Let’s look at some of the records for the month:, according to the National Climatic Data Center, a division of NOAA:

  • For the contiguous U.S., the average temperature for August was 75.4°F (24.1°C), which was 2.7°F (1.5°C) above the 20th century mean and the second warmest August on record.
  • More than 30 all-time high temperature records were tied or broken, and more than 2000 new daily high temperature records were established.
  • Raleigh-Durham, N.C., equaled its all-time high of 105°F on August 21, and Columbia, S.C., had 14 days in August with temperatures over 100°F, which broke the 1900 record of 12 days. Cincinnati, OH, reached 100°F five days during August, a new record for the city.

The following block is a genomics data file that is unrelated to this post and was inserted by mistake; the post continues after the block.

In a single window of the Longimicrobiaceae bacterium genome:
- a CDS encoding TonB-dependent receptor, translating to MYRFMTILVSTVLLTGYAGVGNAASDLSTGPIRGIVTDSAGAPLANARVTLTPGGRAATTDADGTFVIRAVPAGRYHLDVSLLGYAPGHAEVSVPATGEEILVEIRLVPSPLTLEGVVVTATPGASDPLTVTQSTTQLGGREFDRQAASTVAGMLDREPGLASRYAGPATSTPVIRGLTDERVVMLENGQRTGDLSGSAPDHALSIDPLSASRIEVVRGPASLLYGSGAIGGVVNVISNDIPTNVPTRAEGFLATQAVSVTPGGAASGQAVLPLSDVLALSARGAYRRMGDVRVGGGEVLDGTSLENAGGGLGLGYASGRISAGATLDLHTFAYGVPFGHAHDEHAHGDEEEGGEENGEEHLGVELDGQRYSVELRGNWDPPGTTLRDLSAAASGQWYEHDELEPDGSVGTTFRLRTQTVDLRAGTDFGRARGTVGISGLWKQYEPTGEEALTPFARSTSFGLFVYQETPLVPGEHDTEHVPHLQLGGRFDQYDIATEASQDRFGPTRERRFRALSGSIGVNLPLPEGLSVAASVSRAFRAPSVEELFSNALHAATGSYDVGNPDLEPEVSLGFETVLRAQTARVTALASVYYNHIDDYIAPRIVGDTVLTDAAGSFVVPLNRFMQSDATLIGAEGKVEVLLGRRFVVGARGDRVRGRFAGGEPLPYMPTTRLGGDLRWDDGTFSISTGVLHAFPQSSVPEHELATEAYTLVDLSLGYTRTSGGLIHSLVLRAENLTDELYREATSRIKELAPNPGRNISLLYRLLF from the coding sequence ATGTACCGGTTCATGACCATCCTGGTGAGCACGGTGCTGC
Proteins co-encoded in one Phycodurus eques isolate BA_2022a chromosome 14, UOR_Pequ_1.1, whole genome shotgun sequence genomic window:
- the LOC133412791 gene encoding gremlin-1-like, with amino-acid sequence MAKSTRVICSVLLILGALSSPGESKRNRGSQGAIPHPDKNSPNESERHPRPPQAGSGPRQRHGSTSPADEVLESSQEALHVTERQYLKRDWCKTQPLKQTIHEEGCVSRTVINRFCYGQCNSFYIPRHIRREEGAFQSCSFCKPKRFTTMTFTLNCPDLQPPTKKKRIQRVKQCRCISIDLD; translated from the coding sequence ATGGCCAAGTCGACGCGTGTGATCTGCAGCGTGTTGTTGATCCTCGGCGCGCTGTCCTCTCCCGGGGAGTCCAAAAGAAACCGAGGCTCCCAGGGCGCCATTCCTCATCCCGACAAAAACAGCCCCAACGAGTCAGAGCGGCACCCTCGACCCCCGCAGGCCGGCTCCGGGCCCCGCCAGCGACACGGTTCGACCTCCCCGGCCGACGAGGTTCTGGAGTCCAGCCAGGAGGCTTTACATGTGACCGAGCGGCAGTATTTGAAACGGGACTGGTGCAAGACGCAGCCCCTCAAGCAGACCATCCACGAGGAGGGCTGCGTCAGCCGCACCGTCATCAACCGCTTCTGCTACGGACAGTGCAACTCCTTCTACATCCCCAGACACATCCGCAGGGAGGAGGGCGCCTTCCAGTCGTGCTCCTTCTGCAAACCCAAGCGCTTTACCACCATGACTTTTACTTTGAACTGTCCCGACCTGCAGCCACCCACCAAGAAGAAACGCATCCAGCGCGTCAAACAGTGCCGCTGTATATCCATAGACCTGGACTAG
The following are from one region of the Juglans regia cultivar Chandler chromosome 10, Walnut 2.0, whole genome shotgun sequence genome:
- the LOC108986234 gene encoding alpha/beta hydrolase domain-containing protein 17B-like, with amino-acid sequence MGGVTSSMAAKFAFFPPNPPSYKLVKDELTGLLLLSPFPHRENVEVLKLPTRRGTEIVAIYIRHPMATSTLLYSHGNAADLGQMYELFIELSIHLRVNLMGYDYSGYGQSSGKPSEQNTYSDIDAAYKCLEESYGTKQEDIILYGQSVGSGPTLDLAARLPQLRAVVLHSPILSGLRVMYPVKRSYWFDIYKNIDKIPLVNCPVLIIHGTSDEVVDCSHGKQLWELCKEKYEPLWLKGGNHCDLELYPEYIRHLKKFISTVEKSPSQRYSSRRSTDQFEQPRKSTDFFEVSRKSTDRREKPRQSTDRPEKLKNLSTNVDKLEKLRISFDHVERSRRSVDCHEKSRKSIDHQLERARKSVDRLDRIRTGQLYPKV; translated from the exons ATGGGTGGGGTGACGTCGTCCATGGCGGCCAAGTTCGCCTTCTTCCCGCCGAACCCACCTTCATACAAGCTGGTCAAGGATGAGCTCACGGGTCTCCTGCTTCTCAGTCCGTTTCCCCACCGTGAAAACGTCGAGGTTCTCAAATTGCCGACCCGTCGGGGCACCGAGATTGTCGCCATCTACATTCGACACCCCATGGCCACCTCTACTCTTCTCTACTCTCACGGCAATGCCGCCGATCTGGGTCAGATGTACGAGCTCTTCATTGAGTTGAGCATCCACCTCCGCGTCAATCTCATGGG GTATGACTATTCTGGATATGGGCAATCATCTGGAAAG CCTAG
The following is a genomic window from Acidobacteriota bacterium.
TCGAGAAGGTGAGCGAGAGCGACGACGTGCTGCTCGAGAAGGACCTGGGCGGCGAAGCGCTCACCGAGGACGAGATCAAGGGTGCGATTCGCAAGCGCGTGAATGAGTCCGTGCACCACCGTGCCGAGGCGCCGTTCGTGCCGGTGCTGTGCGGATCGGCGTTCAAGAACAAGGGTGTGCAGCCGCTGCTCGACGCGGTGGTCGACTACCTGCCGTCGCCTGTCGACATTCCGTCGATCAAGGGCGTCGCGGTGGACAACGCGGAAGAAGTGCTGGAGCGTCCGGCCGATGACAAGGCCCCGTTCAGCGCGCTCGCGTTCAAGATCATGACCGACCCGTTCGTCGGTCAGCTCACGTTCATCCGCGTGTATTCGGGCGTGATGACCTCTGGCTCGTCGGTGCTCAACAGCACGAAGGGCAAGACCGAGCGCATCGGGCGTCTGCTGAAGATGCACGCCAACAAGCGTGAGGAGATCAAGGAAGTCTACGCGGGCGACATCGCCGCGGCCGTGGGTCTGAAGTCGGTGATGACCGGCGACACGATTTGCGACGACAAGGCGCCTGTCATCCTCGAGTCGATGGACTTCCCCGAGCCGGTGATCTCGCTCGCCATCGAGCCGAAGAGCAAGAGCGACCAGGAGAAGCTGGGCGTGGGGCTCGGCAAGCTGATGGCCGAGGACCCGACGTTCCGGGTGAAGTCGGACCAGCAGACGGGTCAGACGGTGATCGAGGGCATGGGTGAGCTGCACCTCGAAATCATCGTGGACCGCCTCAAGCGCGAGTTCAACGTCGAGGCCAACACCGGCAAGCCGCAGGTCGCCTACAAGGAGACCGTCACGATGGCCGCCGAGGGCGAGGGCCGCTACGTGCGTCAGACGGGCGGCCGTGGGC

• The warmest August in the 113-year record occurred in eight eastern states (West Virginia, Kentucky, Tennessee, the Carolinas, Georgia, Alabama, and Florida) along with Utah.
  • Texas had its wettest summer on record.
  • This was the driest summer since records began in 1895 for North Carolina, and the second driest for Tennessee.
  • At the end of August, drought affected approximately 83 percent of the Southeast and 46 percent of the contiguous U.S.

Coincidence? I think not!

This post was created for ClimateProgress.org, a project of the Center for American Progress Action Fund.